The market economy needs new rules

Digital sovereignty – this is how the EU intends to maintain its innovation and competitiveness in the future. This is because technological know-how and economic power are increasingly concentrated in the hands of a few, large online giants from Asia and the USA, giants which (can) dominate the market as gatekeepers.

Whether it’s Alphabet, Amazon, Facebook, Alibaba, Tencent or Samsung, the imbalance in the global platform economy is obvious and steadily increasing, and leading to shifts in wealth. But this isn’t the only problem; ultimately, it’s also about upholding democratic values and our security.

Data is the core of value creation in the digital economy and at the same time a strategic production and competitive factor. By using it wisely, many sectors of the economy can become more efficient, sustainable and flexible. In addition, new, sometimes disruptive business models and service offerings regularly emerge based on data.

The challenge, especially for the EU, is that many large technology companies do not always comply with European rules and fundamental values when collecting and analysing data. But also where hate and incitement on social media are concerned, it becomes clear that using data for the benefit of society’s well-being is a delicate balancing act.

Digital sovereignty of the EU

With digital sovereignty, the EU not only wants to catch up in the global race for technological leadership, but also ensure up-to-date consumer protection. Here is an overview of some important projects that touch on infrastructure, data, and decision sovereignty:

  • Gaia-X: Right now, large American tech companies provide the IT infrastructure for many European companies. This means that their data is stored in the cloud and thus on servers that they do not control. In the digital age, this lack of data sovereignty is increasingly becoming a strategic matter. The European answer is called Gaia-X – a project that aims to establish a high-performance, competitive, secure and trustworthy data infrastructure for Europe.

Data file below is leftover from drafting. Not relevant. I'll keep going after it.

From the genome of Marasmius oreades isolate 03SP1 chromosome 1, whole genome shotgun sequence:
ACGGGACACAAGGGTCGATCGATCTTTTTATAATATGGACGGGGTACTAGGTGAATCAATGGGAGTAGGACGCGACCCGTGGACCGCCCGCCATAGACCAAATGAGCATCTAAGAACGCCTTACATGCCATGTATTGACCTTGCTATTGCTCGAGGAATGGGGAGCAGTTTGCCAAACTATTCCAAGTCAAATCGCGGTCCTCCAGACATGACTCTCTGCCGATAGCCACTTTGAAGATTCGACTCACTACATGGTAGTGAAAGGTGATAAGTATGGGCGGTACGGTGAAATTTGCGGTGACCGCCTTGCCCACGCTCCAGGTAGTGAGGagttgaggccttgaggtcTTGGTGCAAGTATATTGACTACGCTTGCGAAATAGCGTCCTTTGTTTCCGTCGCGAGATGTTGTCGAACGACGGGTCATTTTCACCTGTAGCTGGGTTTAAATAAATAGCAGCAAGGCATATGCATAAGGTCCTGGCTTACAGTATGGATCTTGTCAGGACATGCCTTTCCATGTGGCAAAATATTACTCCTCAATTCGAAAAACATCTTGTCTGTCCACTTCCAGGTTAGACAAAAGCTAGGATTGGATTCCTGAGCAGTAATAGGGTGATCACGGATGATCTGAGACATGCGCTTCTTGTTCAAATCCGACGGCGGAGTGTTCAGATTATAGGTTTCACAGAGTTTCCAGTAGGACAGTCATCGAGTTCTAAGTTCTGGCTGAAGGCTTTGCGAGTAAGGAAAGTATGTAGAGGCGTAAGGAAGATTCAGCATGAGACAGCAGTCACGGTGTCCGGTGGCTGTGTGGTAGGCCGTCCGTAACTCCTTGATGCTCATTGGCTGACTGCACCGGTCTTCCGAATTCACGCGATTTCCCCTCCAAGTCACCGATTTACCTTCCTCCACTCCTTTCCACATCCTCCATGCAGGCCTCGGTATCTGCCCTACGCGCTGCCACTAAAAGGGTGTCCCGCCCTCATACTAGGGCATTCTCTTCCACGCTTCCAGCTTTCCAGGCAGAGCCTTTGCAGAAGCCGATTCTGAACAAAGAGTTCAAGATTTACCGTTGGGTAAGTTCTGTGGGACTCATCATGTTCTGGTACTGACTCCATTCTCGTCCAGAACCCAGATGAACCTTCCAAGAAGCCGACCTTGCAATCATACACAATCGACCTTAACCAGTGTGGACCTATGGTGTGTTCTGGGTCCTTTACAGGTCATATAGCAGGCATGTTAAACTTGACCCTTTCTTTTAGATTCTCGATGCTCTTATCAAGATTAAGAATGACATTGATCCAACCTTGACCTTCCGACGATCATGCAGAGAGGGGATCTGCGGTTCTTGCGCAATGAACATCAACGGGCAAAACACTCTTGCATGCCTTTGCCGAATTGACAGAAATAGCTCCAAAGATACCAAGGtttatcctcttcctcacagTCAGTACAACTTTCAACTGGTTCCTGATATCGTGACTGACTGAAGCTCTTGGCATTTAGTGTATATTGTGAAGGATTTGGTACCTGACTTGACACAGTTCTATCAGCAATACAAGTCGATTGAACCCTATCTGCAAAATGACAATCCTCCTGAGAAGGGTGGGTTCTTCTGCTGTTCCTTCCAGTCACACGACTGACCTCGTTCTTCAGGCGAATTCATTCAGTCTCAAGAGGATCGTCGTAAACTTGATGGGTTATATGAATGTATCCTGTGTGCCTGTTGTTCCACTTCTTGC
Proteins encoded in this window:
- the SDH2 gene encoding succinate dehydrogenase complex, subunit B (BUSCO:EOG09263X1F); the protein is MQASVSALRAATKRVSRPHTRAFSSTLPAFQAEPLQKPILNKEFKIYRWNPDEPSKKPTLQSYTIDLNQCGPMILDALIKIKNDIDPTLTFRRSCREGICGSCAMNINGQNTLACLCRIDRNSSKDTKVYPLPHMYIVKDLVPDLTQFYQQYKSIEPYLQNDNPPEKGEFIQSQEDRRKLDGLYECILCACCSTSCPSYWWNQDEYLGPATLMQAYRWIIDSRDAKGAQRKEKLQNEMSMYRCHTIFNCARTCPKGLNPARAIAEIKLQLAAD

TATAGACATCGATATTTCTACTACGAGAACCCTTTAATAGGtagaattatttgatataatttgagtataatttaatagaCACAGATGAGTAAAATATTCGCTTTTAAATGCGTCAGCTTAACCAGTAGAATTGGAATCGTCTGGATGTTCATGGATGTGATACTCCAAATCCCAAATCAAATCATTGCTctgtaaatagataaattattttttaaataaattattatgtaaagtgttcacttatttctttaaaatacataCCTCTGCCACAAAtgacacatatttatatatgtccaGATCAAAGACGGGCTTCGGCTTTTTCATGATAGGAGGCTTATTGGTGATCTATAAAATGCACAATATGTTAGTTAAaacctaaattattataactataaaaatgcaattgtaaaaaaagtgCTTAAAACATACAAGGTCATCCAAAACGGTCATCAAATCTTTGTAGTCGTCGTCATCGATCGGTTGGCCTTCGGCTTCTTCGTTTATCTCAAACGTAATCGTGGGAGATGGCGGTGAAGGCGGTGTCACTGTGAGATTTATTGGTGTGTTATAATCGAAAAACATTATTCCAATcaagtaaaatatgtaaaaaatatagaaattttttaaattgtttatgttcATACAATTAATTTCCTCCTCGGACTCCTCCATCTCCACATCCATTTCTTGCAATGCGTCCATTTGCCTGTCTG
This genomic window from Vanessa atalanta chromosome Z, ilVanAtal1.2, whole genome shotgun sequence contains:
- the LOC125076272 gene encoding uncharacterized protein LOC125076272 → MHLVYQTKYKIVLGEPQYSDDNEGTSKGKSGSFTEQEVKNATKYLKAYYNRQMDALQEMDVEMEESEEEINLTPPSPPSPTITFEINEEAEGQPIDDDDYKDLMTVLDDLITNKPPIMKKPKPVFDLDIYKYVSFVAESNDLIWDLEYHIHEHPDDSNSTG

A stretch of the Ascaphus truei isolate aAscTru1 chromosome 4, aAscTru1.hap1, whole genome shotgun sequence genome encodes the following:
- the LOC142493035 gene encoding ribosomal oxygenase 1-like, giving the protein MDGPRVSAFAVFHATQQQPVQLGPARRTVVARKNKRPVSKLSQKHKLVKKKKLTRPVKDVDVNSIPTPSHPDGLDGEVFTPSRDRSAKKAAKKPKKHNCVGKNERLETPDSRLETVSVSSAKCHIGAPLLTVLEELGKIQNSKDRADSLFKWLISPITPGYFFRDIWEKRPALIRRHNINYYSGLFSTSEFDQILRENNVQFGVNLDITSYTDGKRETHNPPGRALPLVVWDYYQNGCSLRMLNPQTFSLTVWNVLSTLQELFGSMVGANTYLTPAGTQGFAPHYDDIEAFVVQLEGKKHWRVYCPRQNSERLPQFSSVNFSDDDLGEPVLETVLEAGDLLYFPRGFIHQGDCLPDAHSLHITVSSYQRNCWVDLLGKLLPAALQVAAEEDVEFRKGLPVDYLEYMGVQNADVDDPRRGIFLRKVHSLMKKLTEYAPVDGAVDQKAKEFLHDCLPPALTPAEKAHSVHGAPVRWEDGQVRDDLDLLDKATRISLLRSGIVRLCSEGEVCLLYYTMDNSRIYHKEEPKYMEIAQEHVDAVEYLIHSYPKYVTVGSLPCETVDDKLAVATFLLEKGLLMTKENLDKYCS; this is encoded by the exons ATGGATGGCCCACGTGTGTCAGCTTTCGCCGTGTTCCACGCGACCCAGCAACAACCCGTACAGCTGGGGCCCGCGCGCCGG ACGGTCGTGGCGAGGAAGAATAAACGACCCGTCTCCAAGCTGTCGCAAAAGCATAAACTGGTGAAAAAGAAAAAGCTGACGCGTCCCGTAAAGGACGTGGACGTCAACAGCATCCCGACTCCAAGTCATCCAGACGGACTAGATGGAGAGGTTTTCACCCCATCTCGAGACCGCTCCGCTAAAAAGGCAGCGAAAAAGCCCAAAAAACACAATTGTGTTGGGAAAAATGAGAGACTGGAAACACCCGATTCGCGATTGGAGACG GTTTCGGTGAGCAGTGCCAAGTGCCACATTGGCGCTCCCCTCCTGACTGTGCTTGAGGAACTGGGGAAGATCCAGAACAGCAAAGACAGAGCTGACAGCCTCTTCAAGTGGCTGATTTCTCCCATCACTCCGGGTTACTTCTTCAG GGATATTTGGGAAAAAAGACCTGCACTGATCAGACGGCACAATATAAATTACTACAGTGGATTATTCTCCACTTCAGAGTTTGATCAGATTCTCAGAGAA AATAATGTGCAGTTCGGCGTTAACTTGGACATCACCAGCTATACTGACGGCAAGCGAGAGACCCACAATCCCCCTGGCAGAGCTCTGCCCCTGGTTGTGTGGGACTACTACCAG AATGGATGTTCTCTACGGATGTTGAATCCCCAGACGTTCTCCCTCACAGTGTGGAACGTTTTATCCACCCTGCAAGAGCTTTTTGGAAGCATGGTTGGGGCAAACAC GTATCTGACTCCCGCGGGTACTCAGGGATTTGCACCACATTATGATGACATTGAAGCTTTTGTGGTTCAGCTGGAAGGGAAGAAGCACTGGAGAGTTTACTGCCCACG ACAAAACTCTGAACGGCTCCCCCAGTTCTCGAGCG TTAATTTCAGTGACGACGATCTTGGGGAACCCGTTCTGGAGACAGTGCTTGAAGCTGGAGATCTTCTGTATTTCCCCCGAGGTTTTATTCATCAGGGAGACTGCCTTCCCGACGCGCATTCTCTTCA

• At the end of 2021, the European Parliament set out its position on curbing the market power of online giants such as Google and Amazon in the Digital Markets Act (DMA). For the largest digital groups, this act would impose stricter requirements to prevent abuse of their market power. However, it remains to be seen how the new rules will be enforced, as this will require evidence that is legally binding. Nevertheless, it is a step in the right direction.


  • At the same time, the EU has launched the Digital Services Act (DSA), which is intended to oblige digital companies to provide greater consumer protection and transparency. It aims to deal with illegal content on the Internet, makes uniform specifications for the moderation of content, and creates a new supervisory structure that is intended to keep a close eye on large services in particular. The EU is hoping that the two legislative packages – the Digital Markets Act and the Digital Services Act – will come into force in 2023.

Avoiding protectionism

The EU is actively strengthening the digital sovereignty of Europe as a business location. This means new rules of engagement for the market economy, with these rules extended to include the dimension of digital space. The public debate has been initiated – and the interests involved naturally vary greatly.

The Federation of German Industries (BDI) sees both opportunities and risks in the target concept of digital sovereignty: “Opportunity, as it is associated with the potential to make our own society, economy and politics more resilient. Risk, as it can also lead to protectionism, misallocations and autarky.”) Digital sovereignty should not be understood as saying goodbye to globalised production, innovation and value creation processes.

The competition authorities see new tasks ahead of them. In the future, they must also be able to assess the technical development potential of company acquisitions. This is because in the digital economy, even the purchase of a small start-up can mean the long-term consolidation of a dominant position.

But despite all the challenges, the EU must not allow itself to be deprived of the power to act. After all, it is about our security, the preservation of our values in consumer protection and the control of infrastructures and market rules that are built according to our democratic understanding.

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